Mrs. Kennedy planned numerous social events that brought the First Couple into the nation's cultural spotlight. This appreciation for art, music, and culture marked a new chapter in American history. Jackie's skill at entertaining made guests in the White House feel they were part of a magical evening every time they attended a state dinner. For instance, she orchestrated a dinner at Mount Vernon in honor of President Ayub Kahn, whom President Kennedy wanted to honor for his role in supporting the U.S in a recent crisis; she removed the U-shaped dining table from the State Dining Room, replacing it with round tables that seated eight. Her social graces were legendary, as can be noted from the way she communicated with Nikita Khrushchev in Vienna. The president's summit turned out to be a disaster, and the premier's enjoyment of Mrs. Kennedy's company was subsequently deemed one of the few positive outcomes.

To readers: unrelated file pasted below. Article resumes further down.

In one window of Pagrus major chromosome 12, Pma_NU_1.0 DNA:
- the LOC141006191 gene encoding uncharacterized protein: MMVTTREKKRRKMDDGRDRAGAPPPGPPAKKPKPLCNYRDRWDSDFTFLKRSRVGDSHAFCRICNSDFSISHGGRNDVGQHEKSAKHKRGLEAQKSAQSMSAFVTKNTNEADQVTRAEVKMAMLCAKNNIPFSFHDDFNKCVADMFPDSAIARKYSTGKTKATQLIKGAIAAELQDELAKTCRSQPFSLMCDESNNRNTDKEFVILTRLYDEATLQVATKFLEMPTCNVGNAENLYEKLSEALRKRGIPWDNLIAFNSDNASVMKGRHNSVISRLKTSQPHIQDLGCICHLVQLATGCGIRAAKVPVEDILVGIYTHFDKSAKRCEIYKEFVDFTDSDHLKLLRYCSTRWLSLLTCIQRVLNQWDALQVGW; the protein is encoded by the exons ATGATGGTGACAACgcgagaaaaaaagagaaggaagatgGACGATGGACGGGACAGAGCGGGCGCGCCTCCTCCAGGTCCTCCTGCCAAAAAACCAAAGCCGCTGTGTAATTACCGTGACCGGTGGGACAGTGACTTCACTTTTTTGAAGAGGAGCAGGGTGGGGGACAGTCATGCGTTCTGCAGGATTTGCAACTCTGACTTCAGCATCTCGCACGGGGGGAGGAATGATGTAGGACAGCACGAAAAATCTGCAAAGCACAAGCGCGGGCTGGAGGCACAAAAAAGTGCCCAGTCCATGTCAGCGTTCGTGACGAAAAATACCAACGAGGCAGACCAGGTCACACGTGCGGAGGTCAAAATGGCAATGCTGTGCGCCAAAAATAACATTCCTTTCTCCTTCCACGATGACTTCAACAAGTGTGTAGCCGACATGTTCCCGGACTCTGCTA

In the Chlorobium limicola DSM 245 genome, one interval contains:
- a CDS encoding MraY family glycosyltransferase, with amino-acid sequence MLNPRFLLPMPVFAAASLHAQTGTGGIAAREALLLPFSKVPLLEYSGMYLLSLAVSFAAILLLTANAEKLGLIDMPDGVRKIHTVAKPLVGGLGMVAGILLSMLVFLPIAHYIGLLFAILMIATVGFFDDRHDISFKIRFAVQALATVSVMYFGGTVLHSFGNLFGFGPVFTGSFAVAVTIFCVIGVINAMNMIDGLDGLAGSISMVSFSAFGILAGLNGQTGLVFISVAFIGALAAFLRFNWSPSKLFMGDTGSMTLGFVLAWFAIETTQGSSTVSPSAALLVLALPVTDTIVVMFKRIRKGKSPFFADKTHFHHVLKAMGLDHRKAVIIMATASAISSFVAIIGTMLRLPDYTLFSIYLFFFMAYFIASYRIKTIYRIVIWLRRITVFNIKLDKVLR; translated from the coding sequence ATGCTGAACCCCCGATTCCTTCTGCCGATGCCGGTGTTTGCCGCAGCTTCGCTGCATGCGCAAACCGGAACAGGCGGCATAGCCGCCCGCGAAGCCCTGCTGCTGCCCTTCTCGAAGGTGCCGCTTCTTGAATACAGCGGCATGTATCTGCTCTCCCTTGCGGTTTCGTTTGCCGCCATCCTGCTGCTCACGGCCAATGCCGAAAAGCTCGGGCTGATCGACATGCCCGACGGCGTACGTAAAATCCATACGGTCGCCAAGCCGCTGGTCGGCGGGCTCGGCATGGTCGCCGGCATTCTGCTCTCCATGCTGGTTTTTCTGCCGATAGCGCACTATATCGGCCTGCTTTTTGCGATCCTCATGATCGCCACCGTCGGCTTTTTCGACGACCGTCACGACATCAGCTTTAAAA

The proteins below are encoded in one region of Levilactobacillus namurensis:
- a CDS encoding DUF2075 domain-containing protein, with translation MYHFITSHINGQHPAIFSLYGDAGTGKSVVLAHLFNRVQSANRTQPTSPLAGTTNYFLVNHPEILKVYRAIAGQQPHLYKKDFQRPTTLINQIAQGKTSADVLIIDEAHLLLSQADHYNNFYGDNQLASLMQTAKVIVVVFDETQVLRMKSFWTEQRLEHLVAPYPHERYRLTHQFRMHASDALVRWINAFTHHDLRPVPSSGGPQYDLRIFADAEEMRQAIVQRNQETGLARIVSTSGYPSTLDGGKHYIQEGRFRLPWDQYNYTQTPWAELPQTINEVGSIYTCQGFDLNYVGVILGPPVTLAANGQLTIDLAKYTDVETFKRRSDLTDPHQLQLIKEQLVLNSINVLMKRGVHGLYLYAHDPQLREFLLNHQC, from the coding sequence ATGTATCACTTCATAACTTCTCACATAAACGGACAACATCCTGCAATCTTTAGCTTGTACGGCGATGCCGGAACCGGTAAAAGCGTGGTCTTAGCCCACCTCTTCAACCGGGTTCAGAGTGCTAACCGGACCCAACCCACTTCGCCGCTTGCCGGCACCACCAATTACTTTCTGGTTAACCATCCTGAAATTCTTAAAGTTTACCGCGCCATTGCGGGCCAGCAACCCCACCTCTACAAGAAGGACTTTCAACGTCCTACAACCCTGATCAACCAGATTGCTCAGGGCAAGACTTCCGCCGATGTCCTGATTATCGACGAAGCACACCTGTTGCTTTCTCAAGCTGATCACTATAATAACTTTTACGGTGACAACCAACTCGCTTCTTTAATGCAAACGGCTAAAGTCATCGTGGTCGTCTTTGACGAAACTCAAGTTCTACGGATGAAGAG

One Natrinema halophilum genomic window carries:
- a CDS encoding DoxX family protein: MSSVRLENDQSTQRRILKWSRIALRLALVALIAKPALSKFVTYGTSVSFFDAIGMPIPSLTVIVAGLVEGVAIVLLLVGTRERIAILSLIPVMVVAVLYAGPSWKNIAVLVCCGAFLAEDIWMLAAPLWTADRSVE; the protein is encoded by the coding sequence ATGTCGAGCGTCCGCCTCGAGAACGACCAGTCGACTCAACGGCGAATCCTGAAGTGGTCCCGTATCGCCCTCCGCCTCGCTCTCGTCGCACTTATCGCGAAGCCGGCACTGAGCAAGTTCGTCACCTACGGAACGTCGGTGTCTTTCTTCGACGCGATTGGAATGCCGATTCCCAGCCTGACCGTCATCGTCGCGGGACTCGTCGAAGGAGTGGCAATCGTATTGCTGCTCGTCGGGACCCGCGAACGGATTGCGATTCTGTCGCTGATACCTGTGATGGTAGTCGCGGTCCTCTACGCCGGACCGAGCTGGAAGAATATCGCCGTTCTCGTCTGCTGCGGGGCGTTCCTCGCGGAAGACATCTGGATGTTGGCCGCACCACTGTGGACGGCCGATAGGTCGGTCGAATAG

After son Patrick's death in August 1963, Jackie kept a low profile at the White House. She made her first official appearance in November when President Kennedy asked her to travel to Texas with him for campaign purposes. She was sitting next to him when he was shot and killed in the Dallas motorcade on November 22, 1963. She led the nation in mourning during his lying-in-state at the U.S. Capitol, during the funeral service at St. Matthew's Cathedral, and finally, while lighting the eternal flame at her husband's grave at Arlington National Cemetery. The London Evening Standard reported: "Jacqueline Kennedy has given the American people…one thing they have always lacked: majesty."